Restraints or alternatives: safety work in care of older persons

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To examine the factors and complexity that account for physical restraints use and their alternatives as nurses’ protect the safety of older adults.


Research on physical restraints has repeatedly shown the human, financial and work costs associated with their use, but their use continues to be a major quality issue across hospitals and across countries for older persons.


Interviews with medical surgical nurses in a Midwestern hospital in the United States were recorded and interpreted using grounded theory.


Using data that described the complexity of initiating, maintaining, or discontinuing restraints, we captured the density of these processes and showed how nurses made decisions about restraint use. The tasks carried out to protect the older person’s safety often involved using restraints or their alternatives and these tasks then set in motion a cascade of other types of tasks or work, e.g. diagnostic, comfort, articulation.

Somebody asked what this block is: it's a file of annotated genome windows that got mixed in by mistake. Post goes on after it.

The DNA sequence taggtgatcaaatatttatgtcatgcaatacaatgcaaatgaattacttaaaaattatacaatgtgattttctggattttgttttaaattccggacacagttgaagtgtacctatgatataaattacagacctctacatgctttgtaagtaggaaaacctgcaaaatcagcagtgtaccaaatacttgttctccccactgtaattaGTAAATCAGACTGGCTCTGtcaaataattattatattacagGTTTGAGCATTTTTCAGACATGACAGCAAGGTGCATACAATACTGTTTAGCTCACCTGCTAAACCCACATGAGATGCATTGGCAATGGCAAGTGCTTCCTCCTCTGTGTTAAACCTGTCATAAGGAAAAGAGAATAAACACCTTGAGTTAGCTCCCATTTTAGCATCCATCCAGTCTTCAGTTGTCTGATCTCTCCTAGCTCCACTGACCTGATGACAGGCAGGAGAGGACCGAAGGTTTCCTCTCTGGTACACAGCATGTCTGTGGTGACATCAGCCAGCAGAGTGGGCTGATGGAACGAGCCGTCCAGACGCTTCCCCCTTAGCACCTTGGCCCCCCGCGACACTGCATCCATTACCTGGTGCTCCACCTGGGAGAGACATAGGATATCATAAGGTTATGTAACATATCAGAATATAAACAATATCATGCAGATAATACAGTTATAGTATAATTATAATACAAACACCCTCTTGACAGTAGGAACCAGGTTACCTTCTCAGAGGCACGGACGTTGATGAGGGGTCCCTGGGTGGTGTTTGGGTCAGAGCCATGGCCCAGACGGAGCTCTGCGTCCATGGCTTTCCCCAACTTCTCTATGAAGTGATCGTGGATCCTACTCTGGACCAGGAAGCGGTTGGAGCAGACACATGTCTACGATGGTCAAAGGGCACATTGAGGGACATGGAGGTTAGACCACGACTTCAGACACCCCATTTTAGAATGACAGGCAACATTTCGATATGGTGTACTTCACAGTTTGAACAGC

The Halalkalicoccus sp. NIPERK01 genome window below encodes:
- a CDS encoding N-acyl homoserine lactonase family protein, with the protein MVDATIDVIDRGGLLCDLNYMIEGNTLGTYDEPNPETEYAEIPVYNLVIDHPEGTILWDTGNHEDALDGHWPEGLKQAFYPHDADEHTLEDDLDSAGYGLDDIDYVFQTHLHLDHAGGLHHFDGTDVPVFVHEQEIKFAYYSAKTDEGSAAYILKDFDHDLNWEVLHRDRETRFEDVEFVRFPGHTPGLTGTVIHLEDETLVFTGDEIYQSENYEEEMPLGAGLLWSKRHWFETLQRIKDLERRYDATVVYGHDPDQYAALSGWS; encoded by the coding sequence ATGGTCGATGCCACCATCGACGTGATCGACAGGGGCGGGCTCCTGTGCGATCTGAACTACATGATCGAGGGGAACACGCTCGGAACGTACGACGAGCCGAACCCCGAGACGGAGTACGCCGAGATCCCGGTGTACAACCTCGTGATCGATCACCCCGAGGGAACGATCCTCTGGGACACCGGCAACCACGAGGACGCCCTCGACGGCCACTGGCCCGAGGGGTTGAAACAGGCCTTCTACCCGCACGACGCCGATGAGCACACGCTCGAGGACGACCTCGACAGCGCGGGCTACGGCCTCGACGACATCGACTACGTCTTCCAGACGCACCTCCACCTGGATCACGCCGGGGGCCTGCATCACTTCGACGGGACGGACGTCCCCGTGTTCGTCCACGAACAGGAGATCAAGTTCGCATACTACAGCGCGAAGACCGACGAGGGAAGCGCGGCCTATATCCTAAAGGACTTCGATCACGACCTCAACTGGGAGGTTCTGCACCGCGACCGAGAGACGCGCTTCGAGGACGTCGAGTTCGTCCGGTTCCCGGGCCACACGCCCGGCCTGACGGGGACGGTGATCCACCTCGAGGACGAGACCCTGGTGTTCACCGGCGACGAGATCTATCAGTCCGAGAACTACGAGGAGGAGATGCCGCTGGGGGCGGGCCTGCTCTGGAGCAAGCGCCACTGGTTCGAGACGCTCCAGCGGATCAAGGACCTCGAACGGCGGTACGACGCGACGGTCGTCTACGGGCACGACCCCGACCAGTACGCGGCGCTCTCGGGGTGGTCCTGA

The study extended the work on chronic illness trajectories and formulated a framework for understanding the complexity of the use of restraints and their alternatives. Using a tracing approach we were able to predict the types of situations that would most likely result in the initiation, maintenance and discontinuation of restraints or the use of alternative procedures.

Relevance to practice.

The study has identified a process of ‘safety work’ that identified the risk associated with the problem, the work to cope with the problem and risk, the conditions that influenced the process and the consequences or outcomes of the work strategies to maintain the older person’s safety.

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